[quote:d2l71vvs][quote:d2l71vvs]You mean practical repercussions or theological ones? The biggest practical repercussion is, of course, the Great Schism. [/quote:d2l71vvs]
True;although you know that the finger can’t only be pointed at the West. East had just as much to do with the Schism as the West. And it wasn’t only on the issue of the filioque as you already know.
[quote:d2l71vvs]Theological repercussions are more open to argument (as they can be seen as opinions) but I think as a direct consequence of the filioque western Christians tend to concentrate more on the Essence than the Persons of God;.[/quote:d2l71vvs]
We do? I think we do both. I would even say that some Orthodox tend to get more philosophical about the Trinity, while still maintaining the essence of the God Head. In the short time that I have been reading about Orthodox material I would say that much of it tends to focus more on the Holy Spirit, but I wouldn’t conclude that it distorts the doctrine and essence of the Trinity. I know full well that if I asked you “who is greater in the Trinity?” You would answer accordingly. So why push something that I know the answer too, even if the writings that I read seem to put more focus on one?
[quote:d2l71vvs]and that he logical consequence of the dual procession idea is to make the Holy Spirit ontologically inferior – in other words you distort the nature of God. [/quote:d2l71vvs]
James, I am trying hard to see how dual procession does what you say. And I can’t see it. It’s not the way you word it. It could be simply because I am trying to grasp the Trinity beyond my capabilities.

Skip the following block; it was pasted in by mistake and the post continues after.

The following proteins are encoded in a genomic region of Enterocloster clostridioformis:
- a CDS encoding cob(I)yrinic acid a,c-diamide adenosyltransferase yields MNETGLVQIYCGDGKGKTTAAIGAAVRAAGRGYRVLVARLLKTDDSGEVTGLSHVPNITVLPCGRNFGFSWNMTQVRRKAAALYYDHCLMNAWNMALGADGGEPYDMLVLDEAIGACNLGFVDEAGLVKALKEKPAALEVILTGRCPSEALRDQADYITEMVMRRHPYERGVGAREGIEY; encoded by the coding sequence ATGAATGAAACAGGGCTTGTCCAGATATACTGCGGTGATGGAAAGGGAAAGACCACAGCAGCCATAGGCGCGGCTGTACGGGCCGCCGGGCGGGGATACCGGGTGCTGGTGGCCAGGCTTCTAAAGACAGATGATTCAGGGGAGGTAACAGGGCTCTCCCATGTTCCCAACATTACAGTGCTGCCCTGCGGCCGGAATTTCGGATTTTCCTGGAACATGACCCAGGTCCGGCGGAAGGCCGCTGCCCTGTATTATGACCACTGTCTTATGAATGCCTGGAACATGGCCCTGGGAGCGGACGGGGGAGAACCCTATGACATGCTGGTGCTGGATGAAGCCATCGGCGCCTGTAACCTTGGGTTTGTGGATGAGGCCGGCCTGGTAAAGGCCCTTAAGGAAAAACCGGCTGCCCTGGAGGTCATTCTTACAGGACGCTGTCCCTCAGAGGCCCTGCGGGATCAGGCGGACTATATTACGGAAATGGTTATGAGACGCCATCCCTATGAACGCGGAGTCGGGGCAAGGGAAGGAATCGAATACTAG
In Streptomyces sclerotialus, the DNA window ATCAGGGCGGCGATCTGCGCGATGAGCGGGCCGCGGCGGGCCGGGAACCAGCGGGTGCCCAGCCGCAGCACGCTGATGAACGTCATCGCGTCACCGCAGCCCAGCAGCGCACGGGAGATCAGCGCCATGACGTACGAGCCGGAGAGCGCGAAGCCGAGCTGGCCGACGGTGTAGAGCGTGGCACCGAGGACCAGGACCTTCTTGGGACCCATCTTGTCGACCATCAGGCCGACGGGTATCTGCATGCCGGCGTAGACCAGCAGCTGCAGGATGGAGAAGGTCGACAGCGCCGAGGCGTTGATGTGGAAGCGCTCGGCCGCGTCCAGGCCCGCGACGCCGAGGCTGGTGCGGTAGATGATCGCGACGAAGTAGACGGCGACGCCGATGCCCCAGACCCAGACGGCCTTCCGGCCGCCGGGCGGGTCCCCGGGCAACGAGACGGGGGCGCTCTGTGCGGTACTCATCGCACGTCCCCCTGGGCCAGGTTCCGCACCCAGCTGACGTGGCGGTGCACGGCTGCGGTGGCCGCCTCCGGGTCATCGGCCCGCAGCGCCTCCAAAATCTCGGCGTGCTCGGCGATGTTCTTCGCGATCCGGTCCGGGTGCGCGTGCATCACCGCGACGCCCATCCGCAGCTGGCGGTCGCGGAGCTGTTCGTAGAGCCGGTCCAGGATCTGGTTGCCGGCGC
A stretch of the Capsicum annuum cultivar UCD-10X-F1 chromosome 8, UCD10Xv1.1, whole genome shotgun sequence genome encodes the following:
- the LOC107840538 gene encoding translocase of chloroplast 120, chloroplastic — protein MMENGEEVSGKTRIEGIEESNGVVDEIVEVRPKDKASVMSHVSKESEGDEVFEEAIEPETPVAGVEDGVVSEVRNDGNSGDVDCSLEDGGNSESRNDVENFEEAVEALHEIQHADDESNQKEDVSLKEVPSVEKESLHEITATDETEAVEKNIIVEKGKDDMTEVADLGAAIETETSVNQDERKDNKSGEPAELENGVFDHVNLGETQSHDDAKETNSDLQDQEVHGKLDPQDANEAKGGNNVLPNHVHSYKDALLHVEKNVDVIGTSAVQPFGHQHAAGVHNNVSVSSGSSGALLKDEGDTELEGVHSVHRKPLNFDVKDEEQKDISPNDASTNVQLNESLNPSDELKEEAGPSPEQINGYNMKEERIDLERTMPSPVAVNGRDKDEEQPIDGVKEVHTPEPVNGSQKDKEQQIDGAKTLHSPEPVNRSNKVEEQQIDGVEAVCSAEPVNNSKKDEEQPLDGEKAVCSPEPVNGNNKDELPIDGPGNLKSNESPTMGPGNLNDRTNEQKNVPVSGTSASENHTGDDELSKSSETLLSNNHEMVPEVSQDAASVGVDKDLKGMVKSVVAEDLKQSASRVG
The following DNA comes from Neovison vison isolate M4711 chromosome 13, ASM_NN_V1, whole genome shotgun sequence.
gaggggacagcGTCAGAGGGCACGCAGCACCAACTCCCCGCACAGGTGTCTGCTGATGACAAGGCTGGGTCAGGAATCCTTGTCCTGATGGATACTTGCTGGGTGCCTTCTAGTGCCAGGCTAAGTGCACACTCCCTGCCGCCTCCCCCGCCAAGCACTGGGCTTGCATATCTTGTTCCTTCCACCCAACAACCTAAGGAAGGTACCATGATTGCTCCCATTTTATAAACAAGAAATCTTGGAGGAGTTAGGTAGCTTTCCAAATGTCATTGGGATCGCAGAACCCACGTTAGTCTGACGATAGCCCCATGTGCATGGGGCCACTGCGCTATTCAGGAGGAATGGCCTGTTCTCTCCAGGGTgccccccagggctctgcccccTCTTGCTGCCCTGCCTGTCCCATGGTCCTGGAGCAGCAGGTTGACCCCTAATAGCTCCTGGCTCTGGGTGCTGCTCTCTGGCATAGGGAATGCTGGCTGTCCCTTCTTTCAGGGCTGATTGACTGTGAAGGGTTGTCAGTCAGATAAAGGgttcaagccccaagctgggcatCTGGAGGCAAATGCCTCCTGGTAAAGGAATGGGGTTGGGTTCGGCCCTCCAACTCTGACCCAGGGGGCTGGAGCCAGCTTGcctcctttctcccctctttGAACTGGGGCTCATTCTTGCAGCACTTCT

[quote:d2l71vvs]A related, though tangential, outcome of taking Bl. Augustine’s tradition of philosophising the relations in the Trinity is the tendency, which we certainly see as harmful, to over-rationalise the faith in western Christendom, especially amongst your Scholastic theologians. It seems to me that everything in the RCC seems to revolve around legalistic definitions and you seem to miss the Mystery. A couple of cases in point are your incredibly legalistic canonisation process (which I just found out the details of re. John Paul II) and the doctrine of Transubstantiation. It’s probably more appropriate to see the filoque and Scholastic theology as two fruits of the same spirit of rationalism which invaded the west, though.[/quote:d2l71vvs]
But James don’t you see that St. Gregory Palamas did over philosophize when he developed the notion of the energies of God in the 14th century? And this indeed have much Eastern Patristic support. Why was that allowed and but not the filioque?
[quote:d2l71vvs]As for your source, a reliable source for what? A reliable source for the reunification talks in North America, certainly. I would, however, say that many, probably the vast majority of, Orthodox Christians I know strongly disagreed with some of those findings and that, other than perhaps in the very ecumenicalist Patriarchate of Constantinople, you’re unlikely to find non-American churches agreeing wholeheartedly (though everyone will in part). Like the Roman Catholic church, we have liberals in our western churches (I know one who seems more Protestant than Orthodox) and they can tend to skew perceptions of Orthodoxy. I’d rather go with the Fathers, the Councils and the saints of Orthodoxy, who consistently condemned the dual procession. Until the Roman catholic Church can do the same and admit that it was a tragic mistake (shouldn’t be too hard given the number of pre-Schism Popes who taught categorically that it was wrong – and aren’t they supposed to have been infallible even though they hadn’t defined that yet?) then I think we ought to be realistic and admit that any reconciliation between our two Churches is as far away as at any point between the 11th century and now – probably further than in some periods.